The Nature of Money: A System of Credits and Debits
Alternative: Modern Money
• Use of currency and value of M are based on the power of the issuing authority, not on intrinsic value.
• State played central role in evolution of M.
• From beginning monetary system mobilized resources
• One Nation, One Currency Rule
• Separate currencies not a coincidence. Tied up with sovereign power, political independence, fiscal authority.
• TAXES DRIVE MONEY:
• State chooses money of account, imposes obligation denominated in that unit, issues currency denominated in that unit, and accepts its own currency in payment of the obligations
How Government Spends its Own Currency: Keystrokes
• Spending –> credits
• Government credits bank’s reserves; bank credits account of recipient
• Taxes –> debits
• Government debits bank’s reserves; bank debits account of taxpayer
• Deficits –> net credits
• Government net credits bank’s reserves; bank net credits account of recipient
Modern Money: Fiscal Policy
• Modern govt spends by crediting bank accounts, and reserves of those banks
• Fed and special banks help facilitate process
• Sovereign govt can “afford” to buy anything for sale in its currency
• Taxes by debiting bank accts
• Net credits –> deficits –> net financial assets
• Govt does not, cannot “borrow” its own currency
It’s Just Debits and Credits
“When using bookkeeping tools to do stock/flow analysis, it’s important to remember that we are just doing debits and credits and summing them up into stocks of debits and credits. We are using the tools of journals and balance sheets to do economic analysis.
When we use balance sheets to illustrate points in MMT analysis, it’s important to remember that we are using bookkeeping tools to do stock/flow analysis of a currency area, not drawing up a set of accounts.
Standard accounting is designed to report on an entity to a set of owners, and there is an ever changing set of standards that try and ensure that represents a ‘true and fair view’ of the entity from the point of view of the owners. That leads to a set of biases.
The report is in a reporting currency, which means that anything held by the entity in a different denomination is converted into the reporting currency and reported as though it was held in the reporting currency. Those have to be removed to do currency area analysis or you introduce fixed exchange rate thinking by the back door. In a floating rate system entities sit in multiple currency areas. When MMT analysis talks about an entity, it will mostly be one of those currency area subsets of the entity it is talking about, not the entire entity.
The reports can have a geographical boundary, often with the reporting boundary around a country’s borders. However in a free capital floating exchange rate system many entities who hold a denomination sit outside that geographical area. The Norwegian Pension Fund Global is part of the sterling currency area for example. You have to collect those and add them back in to get a view of the currency area, otherwise again you’ll introduce fixed exchange rate artefacts into the analysis.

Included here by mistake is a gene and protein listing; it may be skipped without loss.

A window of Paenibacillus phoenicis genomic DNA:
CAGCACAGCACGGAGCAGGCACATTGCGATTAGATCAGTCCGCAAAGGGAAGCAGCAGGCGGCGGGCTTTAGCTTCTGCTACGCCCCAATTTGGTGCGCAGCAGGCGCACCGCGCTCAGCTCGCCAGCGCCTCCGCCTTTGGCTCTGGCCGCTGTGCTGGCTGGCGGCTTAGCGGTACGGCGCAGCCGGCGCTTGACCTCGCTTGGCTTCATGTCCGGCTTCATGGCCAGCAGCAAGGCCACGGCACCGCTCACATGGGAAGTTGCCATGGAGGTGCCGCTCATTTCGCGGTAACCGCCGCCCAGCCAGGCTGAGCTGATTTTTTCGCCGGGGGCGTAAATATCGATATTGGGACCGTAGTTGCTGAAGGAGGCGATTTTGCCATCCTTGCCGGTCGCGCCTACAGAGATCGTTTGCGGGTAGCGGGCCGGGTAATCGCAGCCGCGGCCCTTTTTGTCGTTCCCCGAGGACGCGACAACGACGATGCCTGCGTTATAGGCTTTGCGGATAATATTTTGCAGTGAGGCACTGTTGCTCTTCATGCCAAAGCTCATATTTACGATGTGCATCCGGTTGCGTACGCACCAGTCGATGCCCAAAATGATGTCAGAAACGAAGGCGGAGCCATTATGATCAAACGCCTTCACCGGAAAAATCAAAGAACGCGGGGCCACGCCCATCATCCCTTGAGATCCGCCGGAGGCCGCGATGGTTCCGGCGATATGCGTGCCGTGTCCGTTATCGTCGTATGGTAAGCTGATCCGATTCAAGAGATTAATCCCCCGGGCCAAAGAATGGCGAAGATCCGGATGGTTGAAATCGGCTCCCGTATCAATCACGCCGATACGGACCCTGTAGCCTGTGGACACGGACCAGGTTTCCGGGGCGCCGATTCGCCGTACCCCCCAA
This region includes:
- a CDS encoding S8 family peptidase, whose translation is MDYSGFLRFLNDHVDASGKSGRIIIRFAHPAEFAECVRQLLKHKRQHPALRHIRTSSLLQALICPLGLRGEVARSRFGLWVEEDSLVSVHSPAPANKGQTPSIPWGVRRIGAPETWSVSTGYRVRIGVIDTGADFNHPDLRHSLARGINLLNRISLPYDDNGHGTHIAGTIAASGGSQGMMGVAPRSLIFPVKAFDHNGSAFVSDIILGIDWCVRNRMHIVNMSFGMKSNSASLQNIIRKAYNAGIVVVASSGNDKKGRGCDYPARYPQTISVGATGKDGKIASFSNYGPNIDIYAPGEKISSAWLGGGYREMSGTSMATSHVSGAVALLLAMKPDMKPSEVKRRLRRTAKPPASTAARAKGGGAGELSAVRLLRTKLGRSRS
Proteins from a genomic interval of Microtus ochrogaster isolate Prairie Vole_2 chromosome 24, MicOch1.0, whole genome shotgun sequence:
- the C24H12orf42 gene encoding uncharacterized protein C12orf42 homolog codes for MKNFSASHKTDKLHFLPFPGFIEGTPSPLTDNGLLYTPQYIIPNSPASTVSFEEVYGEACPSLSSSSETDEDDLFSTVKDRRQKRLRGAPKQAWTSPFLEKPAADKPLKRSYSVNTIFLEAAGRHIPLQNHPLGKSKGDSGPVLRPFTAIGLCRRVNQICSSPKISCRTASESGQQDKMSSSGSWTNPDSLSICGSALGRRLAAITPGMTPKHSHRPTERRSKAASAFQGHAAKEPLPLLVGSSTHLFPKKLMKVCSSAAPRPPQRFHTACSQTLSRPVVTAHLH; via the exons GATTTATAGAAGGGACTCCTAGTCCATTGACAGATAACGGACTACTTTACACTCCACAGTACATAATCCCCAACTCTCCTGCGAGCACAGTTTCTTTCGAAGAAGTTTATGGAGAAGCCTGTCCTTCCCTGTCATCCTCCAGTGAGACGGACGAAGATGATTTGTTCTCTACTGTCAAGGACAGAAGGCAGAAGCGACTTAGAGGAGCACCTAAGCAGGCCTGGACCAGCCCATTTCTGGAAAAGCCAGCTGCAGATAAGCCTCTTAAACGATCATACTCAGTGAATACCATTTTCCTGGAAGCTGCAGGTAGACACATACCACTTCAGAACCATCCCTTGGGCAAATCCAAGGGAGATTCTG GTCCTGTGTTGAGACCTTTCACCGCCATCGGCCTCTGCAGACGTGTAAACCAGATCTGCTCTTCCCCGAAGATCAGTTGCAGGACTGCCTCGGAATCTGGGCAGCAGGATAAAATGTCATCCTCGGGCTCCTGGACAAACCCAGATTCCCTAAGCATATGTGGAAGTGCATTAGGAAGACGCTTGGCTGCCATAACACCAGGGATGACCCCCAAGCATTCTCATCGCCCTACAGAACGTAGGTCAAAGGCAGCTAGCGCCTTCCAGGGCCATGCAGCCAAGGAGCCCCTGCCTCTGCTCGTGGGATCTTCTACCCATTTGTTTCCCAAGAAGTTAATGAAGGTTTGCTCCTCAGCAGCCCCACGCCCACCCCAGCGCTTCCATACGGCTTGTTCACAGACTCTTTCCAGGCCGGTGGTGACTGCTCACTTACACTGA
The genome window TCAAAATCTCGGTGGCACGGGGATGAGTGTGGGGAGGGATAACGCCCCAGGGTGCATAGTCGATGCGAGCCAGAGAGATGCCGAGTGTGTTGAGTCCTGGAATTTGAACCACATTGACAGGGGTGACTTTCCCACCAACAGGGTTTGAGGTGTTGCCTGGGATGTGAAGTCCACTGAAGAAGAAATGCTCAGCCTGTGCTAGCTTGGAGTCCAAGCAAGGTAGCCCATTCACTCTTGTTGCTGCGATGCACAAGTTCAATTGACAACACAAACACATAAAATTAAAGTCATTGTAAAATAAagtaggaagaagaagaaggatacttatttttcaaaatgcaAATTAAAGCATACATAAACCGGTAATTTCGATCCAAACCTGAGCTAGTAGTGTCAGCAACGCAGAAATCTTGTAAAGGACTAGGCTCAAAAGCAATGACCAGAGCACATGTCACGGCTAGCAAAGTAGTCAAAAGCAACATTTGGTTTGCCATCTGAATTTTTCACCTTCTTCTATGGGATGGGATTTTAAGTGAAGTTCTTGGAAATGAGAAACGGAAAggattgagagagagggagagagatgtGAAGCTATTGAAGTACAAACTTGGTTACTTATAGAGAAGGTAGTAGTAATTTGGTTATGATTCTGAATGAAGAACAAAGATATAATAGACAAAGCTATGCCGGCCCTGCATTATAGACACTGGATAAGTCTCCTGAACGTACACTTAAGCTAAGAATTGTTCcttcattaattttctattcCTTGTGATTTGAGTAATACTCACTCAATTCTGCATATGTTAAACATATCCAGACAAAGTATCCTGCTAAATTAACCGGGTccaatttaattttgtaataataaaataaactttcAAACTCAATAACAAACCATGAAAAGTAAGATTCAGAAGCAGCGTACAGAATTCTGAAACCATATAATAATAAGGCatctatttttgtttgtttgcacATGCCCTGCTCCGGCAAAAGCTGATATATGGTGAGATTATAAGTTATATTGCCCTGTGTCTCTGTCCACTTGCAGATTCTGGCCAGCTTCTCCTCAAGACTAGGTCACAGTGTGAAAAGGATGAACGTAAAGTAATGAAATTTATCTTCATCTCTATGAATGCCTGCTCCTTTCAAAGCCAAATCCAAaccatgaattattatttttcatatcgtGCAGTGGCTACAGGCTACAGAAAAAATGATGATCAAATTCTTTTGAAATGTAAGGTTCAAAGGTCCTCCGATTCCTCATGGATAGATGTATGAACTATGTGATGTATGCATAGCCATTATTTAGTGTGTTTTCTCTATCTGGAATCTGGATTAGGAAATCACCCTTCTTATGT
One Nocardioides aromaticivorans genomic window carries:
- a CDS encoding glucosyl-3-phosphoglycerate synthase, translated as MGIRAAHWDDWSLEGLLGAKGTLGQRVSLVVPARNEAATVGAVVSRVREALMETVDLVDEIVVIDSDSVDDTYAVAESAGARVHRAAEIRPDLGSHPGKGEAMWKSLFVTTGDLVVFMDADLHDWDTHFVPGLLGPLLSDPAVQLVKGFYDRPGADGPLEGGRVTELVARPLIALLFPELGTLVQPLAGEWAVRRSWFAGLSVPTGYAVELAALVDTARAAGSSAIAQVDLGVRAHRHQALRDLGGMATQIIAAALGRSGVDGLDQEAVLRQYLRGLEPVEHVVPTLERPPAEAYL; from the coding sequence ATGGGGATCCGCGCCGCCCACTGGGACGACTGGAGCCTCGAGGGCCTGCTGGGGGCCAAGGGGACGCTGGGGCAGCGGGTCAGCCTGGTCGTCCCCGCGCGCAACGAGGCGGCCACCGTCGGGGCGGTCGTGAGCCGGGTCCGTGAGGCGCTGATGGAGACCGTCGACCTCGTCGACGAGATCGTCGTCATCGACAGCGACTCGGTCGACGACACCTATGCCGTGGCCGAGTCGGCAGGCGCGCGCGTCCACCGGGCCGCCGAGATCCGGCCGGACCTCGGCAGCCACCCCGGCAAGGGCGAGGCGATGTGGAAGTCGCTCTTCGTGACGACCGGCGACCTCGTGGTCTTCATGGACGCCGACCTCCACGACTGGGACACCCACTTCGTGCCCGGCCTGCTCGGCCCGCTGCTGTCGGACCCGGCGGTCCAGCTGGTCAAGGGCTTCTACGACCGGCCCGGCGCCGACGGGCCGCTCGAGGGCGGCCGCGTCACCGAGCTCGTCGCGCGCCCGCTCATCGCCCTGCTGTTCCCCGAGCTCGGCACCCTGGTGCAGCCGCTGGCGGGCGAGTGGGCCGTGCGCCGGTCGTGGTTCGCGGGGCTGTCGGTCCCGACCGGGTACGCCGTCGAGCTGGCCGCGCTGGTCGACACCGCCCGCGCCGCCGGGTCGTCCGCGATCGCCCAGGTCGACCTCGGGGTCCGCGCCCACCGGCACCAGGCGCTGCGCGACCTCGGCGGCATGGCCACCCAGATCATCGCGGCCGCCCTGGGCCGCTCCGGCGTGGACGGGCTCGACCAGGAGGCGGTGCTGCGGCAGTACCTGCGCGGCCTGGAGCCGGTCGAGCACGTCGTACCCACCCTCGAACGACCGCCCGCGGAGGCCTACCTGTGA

When you are reporting to a set of owners you want to decide what is owed to third parties and what is owed to (i.e. owned by) the owners. This leads to the traditional split between ‘liability’ and ‘capital/equity’ and a whole mountain of argument about how to do that, all of which is fundamentally arbitrary. (See the bank regulatory view and accounting view of a fixed term preference share for example – which shows the tension between the ‘regulator’ view and the ‘owner’ view)
None of that really applies when you’re doing stock/flow analysis. We have “Assets” and we have “Liabilities” and that’s it. If you prefer, call them “Stock of Debits” and “Stock of Credits”. All that matters is that the stocks match, and they sum to zero, and that any flow journals you apply maintain that position. Then you know you haven’t missed anything.
To do any reasonable analysis, when flows are expected to flow is the key and that needs to be granular and targeted at the particular analysis being undertaken rather than shoehorning into a maturity profile that has more to do with assessing the solvency of an entity than the structure of an economy.
Standard accounts include ‘real assets’, again valued in the reporting currency. There’s a couple of effects of that. The first is to homogenize heterogenous capital assets and make them seem interchangeable (cows and helicopters both end up described as a quantity of a denomination), which they are not as the Capital Debates explained, and the second is that to have Net Worth you have to include the real assets. However when we are doing stock/flow analysis in Modern Monetary Theory (the clue’s in the name) we generally concentrate on the financial subset of the whole balance sheet. Therefore the balancing item on an MMT stock/flow analysis is just a Balancing Liability (or Balancing Stock of Credits if you prefer), not Net Worth as we see in the National Accounts.
It’s important to avoid a “firm analogy” fallacy that is almost as damaging as the “household analogy” fallacy. Currency zones are neither households nor firms, and should not be analysed as such.”